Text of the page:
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TOLERANCE: The Enlightenment Vs Multi-Culturalism
Author | 10-24-03 | Robert Wolf

Posted on 10/24/2003 12:53:46 PM PDT by aynfan

Tolerance: The Enlightenment Vs Multi-Culturalism.

By Robert Wolf

Tolerance, as exemplified by the Enlightenment ‘philosophes’, incorporated the belief that each individual should be free to pursue his own interests. In the words of Locke, “The commonwealth seems to me to be a society of men constituted only for the procuring, preserving, and advancing their own civil interests. Civil interests I call life, liberty, health, and indolency of body (recreation); and the possession of outward things, such as money, lands, houses, furniture, and the like.1 Unlike Hobbes’ Leviathan’, Locke regards this contract as revocable, a government that depends upon the consent of the governed which may be withdrawn at any time. When the society interferes with the property interests of the citizens, those citizens are bound to protect themselves by withdrawing their consent to be governed.2 This provided a post facto defense of the Glorious Revolution in England and was a significant element in justifying later revolts in America and France.

If the Enlightenment could be summed up briefly it embodied the philosophy of John Locke, the belief in progress through reason. Liberty was the major preoccupation and religion, because of the intolerance of the various sects especially when teamed with government, as chief obstacle to its attainment. Assisting Locke in the dissemination of these ideas on the continent were Montesquieu and Voltaire.

Voltaire was legendary throughout France for his sharp epigrams and his quick wit. His intelligence, humor and style made him one of France's greatest writers and philosophers, and he used that popularity to attack the intolerance and superstition of the Christian churches and preached a message of freedom and liberty for all men. Lord Macauley opined that "of all the intellectual weapons that have ever been wielded by man, the most terrible was the mockery of Voltaire. Bigots and tyrants who had never been moved by the wailings and cursings of millions, turned pale at his name."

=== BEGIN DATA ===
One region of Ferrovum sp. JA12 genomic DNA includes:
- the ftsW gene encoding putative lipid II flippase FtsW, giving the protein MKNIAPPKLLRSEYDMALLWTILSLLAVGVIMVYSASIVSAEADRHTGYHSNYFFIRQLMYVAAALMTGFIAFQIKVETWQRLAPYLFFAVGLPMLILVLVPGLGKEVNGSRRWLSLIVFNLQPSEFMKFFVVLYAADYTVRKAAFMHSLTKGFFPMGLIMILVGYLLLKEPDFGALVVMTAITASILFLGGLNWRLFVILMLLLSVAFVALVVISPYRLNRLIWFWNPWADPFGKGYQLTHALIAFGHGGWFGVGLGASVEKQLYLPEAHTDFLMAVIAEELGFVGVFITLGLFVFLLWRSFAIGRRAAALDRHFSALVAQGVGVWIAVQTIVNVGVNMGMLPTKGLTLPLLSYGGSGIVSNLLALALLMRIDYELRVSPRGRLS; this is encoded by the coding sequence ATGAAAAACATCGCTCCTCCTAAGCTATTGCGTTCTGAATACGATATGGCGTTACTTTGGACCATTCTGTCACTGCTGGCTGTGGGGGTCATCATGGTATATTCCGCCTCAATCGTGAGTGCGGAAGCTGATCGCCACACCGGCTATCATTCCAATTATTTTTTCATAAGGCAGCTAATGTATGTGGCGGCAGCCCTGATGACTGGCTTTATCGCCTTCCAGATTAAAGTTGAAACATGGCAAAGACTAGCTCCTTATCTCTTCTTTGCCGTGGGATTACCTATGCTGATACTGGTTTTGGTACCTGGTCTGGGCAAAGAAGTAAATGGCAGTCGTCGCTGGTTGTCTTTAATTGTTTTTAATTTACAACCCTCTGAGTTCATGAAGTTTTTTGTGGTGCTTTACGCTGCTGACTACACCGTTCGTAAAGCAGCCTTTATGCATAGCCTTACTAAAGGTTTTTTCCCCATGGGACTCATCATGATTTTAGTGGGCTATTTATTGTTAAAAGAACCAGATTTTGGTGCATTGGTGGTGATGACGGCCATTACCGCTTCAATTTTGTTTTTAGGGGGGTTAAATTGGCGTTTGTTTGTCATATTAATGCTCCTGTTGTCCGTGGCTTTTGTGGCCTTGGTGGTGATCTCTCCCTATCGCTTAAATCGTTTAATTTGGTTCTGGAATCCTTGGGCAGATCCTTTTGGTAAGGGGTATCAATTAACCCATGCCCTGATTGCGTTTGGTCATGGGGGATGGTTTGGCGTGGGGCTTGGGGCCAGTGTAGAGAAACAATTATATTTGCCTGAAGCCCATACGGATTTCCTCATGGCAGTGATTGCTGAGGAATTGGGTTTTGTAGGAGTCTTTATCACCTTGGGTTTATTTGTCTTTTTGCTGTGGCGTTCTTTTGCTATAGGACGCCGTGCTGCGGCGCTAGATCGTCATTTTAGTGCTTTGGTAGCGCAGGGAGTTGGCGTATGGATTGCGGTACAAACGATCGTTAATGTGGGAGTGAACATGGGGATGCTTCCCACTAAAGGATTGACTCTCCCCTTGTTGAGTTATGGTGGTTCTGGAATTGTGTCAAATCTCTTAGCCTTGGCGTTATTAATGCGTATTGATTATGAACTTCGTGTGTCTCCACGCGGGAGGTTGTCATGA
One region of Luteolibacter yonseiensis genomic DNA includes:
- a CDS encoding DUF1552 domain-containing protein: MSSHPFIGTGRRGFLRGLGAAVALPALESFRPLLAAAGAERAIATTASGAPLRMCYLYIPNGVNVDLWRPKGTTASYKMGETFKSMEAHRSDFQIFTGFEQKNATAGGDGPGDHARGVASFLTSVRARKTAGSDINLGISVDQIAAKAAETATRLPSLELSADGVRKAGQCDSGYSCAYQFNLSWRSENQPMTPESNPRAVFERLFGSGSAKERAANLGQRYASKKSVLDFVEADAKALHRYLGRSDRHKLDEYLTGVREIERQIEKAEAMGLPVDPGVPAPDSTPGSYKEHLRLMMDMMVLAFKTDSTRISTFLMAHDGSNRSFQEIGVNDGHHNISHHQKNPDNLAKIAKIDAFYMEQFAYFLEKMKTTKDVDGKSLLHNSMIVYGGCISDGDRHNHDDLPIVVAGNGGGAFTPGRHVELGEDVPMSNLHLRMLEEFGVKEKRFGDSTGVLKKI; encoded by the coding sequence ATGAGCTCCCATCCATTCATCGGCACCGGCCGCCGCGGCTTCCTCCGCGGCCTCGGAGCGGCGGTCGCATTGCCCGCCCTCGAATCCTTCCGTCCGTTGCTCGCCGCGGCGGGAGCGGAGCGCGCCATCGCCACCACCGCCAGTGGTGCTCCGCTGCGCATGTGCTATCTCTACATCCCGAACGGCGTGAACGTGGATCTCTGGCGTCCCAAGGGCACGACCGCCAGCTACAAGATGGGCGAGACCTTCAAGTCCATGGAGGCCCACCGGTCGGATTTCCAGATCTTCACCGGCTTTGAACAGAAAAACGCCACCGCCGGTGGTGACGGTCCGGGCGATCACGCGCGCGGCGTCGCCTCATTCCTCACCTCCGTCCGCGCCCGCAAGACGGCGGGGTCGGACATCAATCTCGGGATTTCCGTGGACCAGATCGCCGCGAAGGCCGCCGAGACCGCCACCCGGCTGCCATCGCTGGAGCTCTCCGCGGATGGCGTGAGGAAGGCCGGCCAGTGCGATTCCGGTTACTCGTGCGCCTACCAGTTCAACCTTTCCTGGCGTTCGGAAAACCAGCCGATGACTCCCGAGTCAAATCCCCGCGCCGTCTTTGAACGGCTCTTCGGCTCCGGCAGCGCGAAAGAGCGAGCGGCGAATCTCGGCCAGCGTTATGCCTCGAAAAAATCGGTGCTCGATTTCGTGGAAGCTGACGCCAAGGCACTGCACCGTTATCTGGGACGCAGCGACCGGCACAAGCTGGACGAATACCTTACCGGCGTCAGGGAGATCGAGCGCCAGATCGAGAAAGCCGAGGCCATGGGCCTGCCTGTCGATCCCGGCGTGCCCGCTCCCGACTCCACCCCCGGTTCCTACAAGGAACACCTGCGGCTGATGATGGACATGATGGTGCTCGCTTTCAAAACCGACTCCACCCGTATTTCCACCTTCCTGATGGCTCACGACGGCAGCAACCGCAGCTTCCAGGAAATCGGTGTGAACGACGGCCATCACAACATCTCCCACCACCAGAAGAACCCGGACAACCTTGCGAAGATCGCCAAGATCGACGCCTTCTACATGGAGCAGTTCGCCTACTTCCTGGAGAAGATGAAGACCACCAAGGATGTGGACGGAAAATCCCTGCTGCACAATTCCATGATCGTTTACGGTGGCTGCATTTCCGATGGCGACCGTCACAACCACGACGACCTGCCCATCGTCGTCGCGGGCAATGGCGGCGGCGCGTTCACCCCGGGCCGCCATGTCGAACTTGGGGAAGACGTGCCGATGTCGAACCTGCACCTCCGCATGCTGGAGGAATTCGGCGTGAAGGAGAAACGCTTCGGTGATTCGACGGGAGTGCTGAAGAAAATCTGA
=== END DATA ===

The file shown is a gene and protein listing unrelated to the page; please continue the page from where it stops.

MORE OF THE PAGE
The great men of the Enlightenment and our founders were Deists, not Christians, and wrote tirelessly about intolerance. They believed in a God of Nature who was not a Christian. For them Christianity with its virgin birth and miracles was pure superstition. Their interest in the New Testament was confined to Jesus’ admonition to love God and each other; the ravings of Paul held no appeal.

Atheists like to claim Voltaire as their own, but he denies them in everything he writes. The often quoted, "If God did not exist, he would have to be invented", from his “Epistle to the Author of ‘The Three Impostors’”, is incomplete. The line that follows reads, “but all nature cries out to us that he does exist.”

In the words of Locke, “Nobody is born a member of any church; otherwise the religion of parents would descend unto children by the same right of inheritance as their temporal estates, and everyone would hold his faith by the same tenure he does his lands, than which nothing can be imagined more absurd.” ”The toleration of those that differ from others in matters of religion is so agreeable to the Gospel of Jesus Christ, and to the genuine reason of mankind, that it seems monstrous for men to be so blind as not to perceive the necessity and advantage of it in so clear a light.” “It is not the diversity of opinions (which cannot be avoided), but the refusal of toleration to those that are of different opinions that has produced all the bustles and wars that have been in the Christian world upon account of religion.”

“If a Roman Catholic believe that to be really the body of Christ which another man calls bread, he does no injury thereby to his neighbour. If a Jew does not believe the New Testament to be the Word of God, he does not thereby alter anything in men's civil rights . . . If a heathen doubt of both Testaments, he is not therefore to be punished as a pernicious citizen. The power of the magistrate and the estates of the people may be equally secure whether any man believe these things or no. “

“A Turk is not, nor can be, either heretic or schismatic to a Christian; and if any man fall off from the Christian faith to Mahometism, he does not thereby become a heretic or schismatic, but an apostate and an infidel.” “ …for I do not think there is any man arrived to that degree of madness as that he dare give out his consequences and interpretations of Scripture as divine inspirations and compare the articles of faith that he has framed according to his own fancy with the authority of Scripture. I cannot but wonder at the extravagant arrogance of those men who think that they themselves can explain things necessary to salvation more clearly than the Holy Ghost, the eternal and infinite wisdom of God.” (Locke)